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Ballin' it 'big time'

Young JBLM players take games to the next level during a special Seattle University-sponsored event at 17,000-seat Key Arena

Northwest Guardian

Published: 01:49PM February 21st, 2013
Ballin' it 'big time'

Scott Hansen/Northwest Guardian

Members of the Lewis SuperSonics (in red) and the McChord Lightning play on the floor at Key Arena.

Nearly five years after relocating to Oklahoma City, the SuperSonics were back at KeyArena last Saturday.

They weren’t the pre-2008 Seattle Sonics that are today’s Oklahoma City Thunder, but rather the SuperSonics of Joint Base Lewis-MChord.

The 12-to-15-year-old Child, Youth and School Services basketball players ran up and down the court once home to Seattle’s former NBA team, and now home to the Seattle Storm and the Seattle University men’s basketball team.

Before Seattle University hosted the University of Texas-Arlington Saturday night, the court was opened to four JBLM youth teams for two 30-minute games. The 9-to-11-year-olds played first followed by the older teenagers. “It’s exciting for the kids,” Army spouse Erica Hogge said. “I told (my 10-year-old son) Taylor it was an NBA stadium previously and he was excited to know an NBA team actually played here.”

For most of the younger basketball players the Seattle Sonics are a team they read about in sports history books. But for others, including coach Shon Smith, the opportunity to play basketball at the former home of the Sonics doesn’t happen every day.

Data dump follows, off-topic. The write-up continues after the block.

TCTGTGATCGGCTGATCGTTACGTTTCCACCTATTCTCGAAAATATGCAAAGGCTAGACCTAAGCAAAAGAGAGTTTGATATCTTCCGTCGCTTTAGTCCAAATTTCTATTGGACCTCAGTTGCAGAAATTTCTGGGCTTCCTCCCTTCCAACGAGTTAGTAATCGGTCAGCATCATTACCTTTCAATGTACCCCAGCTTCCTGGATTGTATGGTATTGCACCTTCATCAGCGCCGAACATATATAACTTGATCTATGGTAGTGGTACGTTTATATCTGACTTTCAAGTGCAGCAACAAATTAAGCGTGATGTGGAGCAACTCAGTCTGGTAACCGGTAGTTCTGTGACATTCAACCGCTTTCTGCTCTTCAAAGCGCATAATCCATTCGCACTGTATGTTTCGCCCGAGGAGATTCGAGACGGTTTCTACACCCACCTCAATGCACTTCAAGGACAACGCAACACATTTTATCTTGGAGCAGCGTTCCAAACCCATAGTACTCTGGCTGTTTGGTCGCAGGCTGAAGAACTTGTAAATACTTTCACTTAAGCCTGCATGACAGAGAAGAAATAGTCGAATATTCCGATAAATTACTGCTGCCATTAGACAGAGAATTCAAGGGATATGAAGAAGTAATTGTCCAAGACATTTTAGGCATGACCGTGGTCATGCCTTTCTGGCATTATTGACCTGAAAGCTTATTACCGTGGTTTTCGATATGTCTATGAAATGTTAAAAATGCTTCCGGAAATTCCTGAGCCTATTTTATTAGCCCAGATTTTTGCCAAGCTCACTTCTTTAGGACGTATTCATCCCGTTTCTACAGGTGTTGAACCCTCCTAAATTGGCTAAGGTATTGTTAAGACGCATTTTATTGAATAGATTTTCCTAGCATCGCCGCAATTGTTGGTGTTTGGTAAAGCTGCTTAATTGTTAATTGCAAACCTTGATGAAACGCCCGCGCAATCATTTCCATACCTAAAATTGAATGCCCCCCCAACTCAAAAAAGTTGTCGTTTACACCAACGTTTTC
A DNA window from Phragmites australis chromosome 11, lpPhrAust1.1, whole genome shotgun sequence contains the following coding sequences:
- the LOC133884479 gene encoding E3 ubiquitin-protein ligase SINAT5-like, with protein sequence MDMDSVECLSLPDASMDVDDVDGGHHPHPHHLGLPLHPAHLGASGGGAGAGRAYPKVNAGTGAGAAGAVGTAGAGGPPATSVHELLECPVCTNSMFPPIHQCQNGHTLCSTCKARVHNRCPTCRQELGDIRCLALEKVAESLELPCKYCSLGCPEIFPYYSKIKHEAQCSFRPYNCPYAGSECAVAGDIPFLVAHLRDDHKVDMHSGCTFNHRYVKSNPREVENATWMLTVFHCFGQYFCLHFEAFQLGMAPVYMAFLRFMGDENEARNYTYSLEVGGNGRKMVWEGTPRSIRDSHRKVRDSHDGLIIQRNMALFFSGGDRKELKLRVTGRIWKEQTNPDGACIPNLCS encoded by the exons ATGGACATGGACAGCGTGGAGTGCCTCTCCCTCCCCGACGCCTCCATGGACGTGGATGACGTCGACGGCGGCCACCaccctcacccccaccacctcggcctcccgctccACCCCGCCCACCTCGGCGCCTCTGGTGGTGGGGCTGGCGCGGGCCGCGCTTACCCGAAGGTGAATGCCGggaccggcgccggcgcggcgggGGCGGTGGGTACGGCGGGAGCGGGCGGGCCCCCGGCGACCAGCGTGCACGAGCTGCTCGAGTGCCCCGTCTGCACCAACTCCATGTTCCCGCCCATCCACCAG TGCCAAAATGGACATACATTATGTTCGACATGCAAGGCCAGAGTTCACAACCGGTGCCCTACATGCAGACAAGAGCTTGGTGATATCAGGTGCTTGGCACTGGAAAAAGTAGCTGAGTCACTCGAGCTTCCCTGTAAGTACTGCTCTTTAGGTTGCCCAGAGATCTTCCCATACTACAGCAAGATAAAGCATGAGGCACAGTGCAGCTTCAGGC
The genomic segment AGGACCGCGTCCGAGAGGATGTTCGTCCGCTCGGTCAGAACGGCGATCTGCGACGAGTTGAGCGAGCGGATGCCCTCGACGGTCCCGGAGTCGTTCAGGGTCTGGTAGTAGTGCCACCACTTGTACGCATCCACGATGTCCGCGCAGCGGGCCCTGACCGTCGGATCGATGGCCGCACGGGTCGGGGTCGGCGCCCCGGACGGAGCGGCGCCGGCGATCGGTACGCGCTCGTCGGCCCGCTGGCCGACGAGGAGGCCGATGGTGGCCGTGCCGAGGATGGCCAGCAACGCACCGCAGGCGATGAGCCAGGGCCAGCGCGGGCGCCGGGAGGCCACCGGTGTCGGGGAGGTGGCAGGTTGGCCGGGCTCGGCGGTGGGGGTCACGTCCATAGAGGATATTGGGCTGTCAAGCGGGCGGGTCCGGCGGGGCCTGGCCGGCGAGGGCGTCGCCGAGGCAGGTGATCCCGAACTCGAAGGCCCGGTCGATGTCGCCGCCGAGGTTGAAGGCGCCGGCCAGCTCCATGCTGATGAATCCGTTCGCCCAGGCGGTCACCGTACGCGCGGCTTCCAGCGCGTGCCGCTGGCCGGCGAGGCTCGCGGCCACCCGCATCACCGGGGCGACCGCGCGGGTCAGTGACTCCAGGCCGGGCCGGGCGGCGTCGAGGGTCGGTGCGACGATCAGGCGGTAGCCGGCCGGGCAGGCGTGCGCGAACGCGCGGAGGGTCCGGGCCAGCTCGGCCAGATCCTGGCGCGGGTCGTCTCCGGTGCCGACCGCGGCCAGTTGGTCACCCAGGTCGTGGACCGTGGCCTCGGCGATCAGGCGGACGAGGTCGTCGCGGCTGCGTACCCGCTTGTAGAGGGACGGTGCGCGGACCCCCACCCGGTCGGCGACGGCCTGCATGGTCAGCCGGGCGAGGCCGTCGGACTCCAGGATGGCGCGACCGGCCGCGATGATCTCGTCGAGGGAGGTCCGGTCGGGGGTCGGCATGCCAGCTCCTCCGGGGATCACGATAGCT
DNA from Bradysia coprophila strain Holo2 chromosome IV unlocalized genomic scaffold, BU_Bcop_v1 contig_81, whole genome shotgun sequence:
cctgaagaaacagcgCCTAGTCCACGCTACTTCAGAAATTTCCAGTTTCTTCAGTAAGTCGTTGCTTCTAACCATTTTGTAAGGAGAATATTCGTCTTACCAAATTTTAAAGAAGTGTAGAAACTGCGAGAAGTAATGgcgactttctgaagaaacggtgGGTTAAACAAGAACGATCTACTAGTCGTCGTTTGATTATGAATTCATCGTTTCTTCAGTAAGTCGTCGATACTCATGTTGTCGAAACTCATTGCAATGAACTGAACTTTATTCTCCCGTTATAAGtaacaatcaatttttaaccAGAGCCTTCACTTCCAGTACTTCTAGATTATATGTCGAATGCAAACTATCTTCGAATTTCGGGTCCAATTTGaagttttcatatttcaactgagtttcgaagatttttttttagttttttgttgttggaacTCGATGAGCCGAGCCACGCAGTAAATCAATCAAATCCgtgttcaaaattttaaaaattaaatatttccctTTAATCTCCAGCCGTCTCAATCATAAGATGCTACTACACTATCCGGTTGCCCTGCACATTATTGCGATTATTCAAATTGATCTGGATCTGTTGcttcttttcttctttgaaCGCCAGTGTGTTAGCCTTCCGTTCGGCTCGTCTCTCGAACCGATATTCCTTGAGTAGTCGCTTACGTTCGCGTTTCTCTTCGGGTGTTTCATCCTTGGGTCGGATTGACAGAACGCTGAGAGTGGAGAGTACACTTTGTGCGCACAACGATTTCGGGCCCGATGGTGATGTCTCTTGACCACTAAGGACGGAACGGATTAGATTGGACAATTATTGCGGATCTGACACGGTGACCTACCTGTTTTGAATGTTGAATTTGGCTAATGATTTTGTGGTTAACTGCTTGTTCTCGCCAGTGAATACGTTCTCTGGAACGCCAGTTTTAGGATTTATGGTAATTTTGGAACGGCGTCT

“I explained to them a couple of times the story of the Sonics,” Smith said. “I’m excited for them to have the opportunity because I never had the opportunity when I was a kid. I feel like I’m playing in the game.”

All the teams and cheerleaders filed into the arena through the team’s entrance and ran through the tunnels just as the pros do before games.

“Look how big it is,” a parent said to his toddler as they looked up at the arena that seats 17,072 for basketball games.

The families and friends all sat together in one section of the stadium that was opened just for them. Sean McLain, general manager of ticket sales for Seattle University, reached out to CYSS to invite the youth teams to play at KeyArena and hopes to turn this into an annual event.

“I thought it would be fun to give the kids court time,” he said.

The Lewis Bullets and the McChord 9-to-11-year-old teams shared the court for warm-up drills. When the buzzer went off signaling the game to begin some players covered their ears.

JBLM youth Jershika Maple sang the National Anthem before the teams’ post players tipped off over the Seattle U. floor logo at midcourt and battled it out for 30 minutes.

“Use your speed!” McChord coach Joy Richardson yelled from the sideline.

“Dribble it, pass it, we want a basket!” the McChord cheerleaders yelled.

McChord was on the board first, but the Bullets came back to win 20-14.

“It’s kind of awesome playing on a college court,” said McChord’s Tanner Richardson, who turned 12 that day. Tanner’s mom, Joy Richardson, an Air Force spouse, volunteer coaches with her husband. She said she enjoyed watching the kids’ reactions as they set foot inside the arena.

“Once we got out here the kids were pretty impressed,” Joy Richardson said. “I think they felt they hit the big time.”

After the game, three CYSS cheerleader groups performed routines before the 12-to-15-year olds took the court. The McChord Wildcats opened with a big lead but the Lewis SuperSonics came back to tie it at 15 points with 13 minutes left and went on to win 30-18.

After the youth games, adult teams from the Marines and Coast Guard also played a 30-minute game.

All of the teams were invited to stay for the Seattle University game, but the extra fans of the home team couldn’t root the Redhawks to victory, losing a close one to University of Texas-Arlington, 65-63.